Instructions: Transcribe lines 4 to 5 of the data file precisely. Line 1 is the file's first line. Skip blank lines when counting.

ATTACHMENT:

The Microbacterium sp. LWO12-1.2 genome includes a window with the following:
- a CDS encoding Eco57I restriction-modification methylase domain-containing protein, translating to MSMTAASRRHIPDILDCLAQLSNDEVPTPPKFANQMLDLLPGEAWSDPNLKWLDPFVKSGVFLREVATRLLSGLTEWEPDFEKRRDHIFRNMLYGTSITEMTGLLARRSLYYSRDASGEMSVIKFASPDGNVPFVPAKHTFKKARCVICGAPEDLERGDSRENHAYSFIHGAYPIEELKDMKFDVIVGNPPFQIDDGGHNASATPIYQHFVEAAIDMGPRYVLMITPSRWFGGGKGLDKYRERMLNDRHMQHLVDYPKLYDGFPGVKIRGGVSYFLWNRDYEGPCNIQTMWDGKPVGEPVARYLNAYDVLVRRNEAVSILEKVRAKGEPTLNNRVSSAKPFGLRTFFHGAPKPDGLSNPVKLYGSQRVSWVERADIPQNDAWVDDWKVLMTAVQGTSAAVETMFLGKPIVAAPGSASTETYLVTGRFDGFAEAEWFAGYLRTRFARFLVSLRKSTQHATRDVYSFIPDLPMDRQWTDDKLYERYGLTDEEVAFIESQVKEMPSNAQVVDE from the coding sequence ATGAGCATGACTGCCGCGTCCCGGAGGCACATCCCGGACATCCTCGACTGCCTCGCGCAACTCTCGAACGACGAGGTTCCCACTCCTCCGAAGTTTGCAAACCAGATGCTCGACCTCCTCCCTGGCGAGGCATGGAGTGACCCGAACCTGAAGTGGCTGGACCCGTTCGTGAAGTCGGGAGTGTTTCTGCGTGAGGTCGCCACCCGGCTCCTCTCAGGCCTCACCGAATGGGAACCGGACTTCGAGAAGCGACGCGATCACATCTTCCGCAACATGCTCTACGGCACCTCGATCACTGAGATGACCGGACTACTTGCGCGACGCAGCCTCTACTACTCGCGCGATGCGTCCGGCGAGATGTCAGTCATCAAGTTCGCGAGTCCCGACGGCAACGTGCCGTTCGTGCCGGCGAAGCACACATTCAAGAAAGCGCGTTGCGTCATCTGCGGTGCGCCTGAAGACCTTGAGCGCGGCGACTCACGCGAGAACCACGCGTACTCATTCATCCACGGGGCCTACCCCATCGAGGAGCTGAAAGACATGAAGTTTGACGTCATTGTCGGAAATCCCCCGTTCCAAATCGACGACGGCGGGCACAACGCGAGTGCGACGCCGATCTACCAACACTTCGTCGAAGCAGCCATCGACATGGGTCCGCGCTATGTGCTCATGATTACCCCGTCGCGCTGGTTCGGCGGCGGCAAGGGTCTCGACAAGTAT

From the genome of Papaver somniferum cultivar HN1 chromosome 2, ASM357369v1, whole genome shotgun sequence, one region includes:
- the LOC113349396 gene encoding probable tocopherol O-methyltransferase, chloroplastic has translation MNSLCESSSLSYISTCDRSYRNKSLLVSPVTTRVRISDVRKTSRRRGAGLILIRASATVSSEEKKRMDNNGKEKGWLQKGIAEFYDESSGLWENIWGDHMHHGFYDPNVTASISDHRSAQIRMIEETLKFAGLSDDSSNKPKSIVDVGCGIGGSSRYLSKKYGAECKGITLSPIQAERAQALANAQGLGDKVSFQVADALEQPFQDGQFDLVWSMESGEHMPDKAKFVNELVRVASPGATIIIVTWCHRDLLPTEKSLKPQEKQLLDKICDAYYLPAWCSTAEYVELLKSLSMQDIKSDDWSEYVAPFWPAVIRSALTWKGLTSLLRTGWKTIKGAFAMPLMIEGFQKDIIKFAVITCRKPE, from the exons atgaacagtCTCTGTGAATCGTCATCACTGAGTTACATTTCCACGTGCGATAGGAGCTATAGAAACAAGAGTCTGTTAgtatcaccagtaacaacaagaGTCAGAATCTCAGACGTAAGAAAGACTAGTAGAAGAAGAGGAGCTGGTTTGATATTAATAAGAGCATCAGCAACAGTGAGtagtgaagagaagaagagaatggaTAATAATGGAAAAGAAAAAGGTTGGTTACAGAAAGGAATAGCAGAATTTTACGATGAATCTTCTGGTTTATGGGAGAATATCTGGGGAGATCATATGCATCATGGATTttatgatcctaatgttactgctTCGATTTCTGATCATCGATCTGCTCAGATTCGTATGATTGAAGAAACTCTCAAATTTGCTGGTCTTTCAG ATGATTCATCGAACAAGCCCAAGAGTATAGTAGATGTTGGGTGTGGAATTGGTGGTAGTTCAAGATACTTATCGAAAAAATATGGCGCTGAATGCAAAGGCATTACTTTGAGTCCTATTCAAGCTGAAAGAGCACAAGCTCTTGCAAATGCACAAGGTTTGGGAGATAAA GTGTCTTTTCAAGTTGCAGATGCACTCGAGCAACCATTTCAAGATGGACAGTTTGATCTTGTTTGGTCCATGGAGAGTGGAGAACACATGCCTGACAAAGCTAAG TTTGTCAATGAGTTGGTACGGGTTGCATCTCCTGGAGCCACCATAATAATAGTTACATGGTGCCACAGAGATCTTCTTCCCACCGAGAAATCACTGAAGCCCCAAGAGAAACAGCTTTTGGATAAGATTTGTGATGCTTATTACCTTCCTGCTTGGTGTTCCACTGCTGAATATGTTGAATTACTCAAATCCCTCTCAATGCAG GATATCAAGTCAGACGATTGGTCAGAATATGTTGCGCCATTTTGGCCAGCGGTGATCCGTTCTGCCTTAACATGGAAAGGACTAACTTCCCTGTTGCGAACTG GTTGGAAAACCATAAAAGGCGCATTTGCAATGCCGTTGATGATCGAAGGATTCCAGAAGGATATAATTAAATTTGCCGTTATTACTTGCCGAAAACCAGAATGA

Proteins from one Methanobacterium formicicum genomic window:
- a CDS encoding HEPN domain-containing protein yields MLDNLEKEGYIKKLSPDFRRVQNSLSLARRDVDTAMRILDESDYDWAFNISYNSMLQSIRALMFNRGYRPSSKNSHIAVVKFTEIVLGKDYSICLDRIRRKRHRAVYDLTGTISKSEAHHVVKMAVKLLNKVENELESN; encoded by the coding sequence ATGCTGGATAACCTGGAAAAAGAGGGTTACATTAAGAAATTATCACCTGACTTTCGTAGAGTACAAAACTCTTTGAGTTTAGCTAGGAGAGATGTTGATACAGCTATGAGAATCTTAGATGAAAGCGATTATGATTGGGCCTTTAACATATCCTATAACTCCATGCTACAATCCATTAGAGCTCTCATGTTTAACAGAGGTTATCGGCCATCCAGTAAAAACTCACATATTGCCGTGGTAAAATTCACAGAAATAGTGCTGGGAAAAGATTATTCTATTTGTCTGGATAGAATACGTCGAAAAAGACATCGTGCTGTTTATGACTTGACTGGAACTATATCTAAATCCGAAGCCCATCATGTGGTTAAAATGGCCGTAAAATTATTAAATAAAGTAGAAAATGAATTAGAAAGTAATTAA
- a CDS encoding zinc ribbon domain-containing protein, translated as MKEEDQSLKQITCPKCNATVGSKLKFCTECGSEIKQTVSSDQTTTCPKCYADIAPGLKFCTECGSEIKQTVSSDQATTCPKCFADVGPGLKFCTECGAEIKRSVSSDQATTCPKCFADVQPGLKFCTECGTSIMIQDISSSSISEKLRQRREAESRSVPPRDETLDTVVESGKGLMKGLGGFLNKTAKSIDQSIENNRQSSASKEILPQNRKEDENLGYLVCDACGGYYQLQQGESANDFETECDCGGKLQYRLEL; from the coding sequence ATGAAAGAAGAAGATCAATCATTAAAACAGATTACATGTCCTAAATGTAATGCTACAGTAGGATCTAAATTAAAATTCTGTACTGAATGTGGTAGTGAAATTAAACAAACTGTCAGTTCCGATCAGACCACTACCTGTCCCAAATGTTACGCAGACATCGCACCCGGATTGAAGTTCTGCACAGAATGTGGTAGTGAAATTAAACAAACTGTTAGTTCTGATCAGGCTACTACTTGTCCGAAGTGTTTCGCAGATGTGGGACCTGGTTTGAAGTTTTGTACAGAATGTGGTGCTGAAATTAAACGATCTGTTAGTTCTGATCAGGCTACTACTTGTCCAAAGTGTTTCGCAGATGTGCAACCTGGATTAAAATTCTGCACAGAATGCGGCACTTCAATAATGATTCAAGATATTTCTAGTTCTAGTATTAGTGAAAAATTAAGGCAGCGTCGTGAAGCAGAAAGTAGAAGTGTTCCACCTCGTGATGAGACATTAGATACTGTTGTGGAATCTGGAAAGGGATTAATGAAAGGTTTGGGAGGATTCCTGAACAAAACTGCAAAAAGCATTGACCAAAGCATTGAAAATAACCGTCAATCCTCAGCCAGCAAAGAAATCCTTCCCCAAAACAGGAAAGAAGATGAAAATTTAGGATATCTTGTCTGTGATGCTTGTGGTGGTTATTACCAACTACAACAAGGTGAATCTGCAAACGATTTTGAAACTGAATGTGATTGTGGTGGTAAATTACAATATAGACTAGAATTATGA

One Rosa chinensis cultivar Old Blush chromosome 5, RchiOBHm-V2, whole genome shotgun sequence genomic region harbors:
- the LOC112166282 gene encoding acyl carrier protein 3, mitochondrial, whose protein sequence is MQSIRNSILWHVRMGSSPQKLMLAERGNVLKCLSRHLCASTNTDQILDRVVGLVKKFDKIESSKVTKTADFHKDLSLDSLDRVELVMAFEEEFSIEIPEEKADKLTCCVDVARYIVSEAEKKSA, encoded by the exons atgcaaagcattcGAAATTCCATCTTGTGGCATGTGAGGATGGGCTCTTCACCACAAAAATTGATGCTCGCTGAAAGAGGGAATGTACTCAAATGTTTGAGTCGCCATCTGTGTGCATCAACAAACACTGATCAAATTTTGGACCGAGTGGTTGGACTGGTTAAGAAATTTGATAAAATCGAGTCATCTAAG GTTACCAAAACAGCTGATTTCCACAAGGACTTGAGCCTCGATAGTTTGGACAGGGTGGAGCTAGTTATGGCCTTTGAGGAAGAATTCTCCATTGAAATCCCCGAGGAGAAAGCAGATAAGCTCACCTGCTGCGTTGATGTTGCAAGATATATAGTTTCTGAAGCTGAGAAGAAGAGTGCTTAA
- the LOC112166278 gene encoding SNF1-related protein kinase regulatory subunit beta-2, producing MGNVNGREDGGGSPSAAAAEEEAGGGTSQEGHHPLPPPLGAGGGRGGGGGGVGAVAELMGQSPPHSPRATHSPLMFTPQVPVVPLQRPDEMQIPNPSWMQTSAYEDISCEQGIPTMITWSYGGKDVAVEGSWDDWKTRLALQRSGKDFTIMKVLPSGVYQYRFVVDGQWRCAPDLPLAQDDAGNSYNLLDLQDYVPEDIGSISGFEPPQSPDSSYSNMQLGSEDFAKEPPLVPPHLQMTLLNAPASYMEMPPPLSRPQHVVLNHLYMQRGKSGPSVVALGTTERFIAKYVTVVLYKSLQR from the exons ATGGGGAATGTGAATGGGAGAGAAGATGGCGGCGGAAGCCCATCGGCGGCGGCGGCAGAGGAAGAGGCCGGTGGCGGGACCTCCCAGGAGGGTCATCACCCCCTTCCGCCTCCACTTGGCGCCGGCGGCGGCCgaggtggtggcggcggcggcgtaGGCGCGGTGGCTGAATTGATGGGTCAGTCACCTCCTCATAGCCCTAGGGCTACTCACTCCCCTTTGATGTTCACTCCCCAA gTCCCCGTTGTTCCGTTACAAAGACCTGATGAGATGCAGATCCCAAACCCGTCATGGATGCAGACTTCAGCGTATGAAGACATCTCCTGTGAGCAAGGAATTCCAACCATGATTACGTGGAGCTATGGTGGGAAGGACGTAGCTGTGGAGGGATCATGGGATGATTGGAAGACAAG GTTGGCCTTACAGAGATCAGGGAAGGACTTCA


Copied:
- the LOC113349396 gene encoding probable tocopherol O-methyltransferase, chloroplastic has translation MNSLCESSSLSYISTCDRSYRNKSLLVSPVTTRVRISDVRKTSRRRGAGLILIRASATVSSEEKKRMDNNGKEKGWLQKGIAEFYDESSGLWENIWGDHMHHGFYDPNVTASISDHRSAQIRMIEETLKFAGLSDDSSNKPKSIVDVGCGIGGSSRYLSKKYGAECKGITLSPIQAERAQALANAQGLGDKVSFQVADALEQPFQDGQFDLVWSMESGEHMPDKAKFVNELVRVASPGATIIIVTWCHRDLLPTEKSLKPQEKQLLDKICDAYYLPAWCSTAEYVELLKSLSMQDIKSDDWSEYVAPFWPAVIRSALTWKGLTSLLRTGWKTIKGAFAMPLMIEGFQKDIIKFAVITCRKPE, from the exons atgaacagtCTCTGTGAATCGTCATCACTGAGTTACATTTCCACGTGCGATAGGAGCTATAGAAACAAGAGTCTGTTAgtatcaccagtaacaacaagaGTCAGAATCTCAGACGTAAGAAAGACTAGTAGAAGAAGAGGAGCTGGTTTGATATTAATAAGAGCATCAGCAACAGTGAGtagtgaagagaagaagagaatggaTAATAATGGAAAAGAAAAAGGTTGGTTACAGAAAGGAATAGCAGAATTTTACGATGAATCTTCTGGTTTATGGGAGAATATCTGGGGAGATCATATGCATCATGGATTttatgatcctaatgttactgctTCGATTTCTGATCATCGATCTGCTCAGATTCGTATGATTGAAGAAACTCTCAAATTTGCTGGTCTTTCAG ATGATTCATCGAACAAGCCCAAGAGTATAGTAGATGTTGGGTGTGGAATTGGTGGTAGTTCAAGATACTTATCGAAAAAATATGGCGCTGAATGCAAAGGCATTACTTTGAGTCCTATTCAAGCTGAAAGAGCACAAGCTCTTGCAAATGCACAAGGTTTGGGAGATAAA GTGTCTTTTCAAGTTGCAGATGCACTCGAGCAACCATTTCAAGATGGACAGTTTGATCTTGTTTGGTCCATGGAGAGTGGAGAACACATGCCTGACAAAGCTAAG TTTGTCAATGAGTTGGTACGGGTTGCATCTCCTGGAGCCACCATAATAATAGTTACATGGTGCCACAGAGATCTTCTTCCCACCGAGAAATCACTGAAGCCCCAAGAGAAACAGCTTTTGGATAAGATTTGTGATGCTTATTACCTTCCTGCTTGGTGTTCCACTGCTGAATATGTTGAATTACTCAAATCCCTCTCAATGCAG GATATCAAGTCAGACGATTGGTCAGAATATGTTGCGCCATTTTGGCCAGCGGTGATCCGTTCTGCCTTAACATGGAAAGGACTAACTTCCCTGTTGCGAACTG GTTGGAAAACCATAAAAGGCGCATTTGCAATGCCGTTGATGATCGAAGGATTCCAGAAGGATATAATTAAATTTGCCGTTATTACTTGCCGAAAACCAGAATGA

Proteins from one Methanobacterium formicicum genomic window: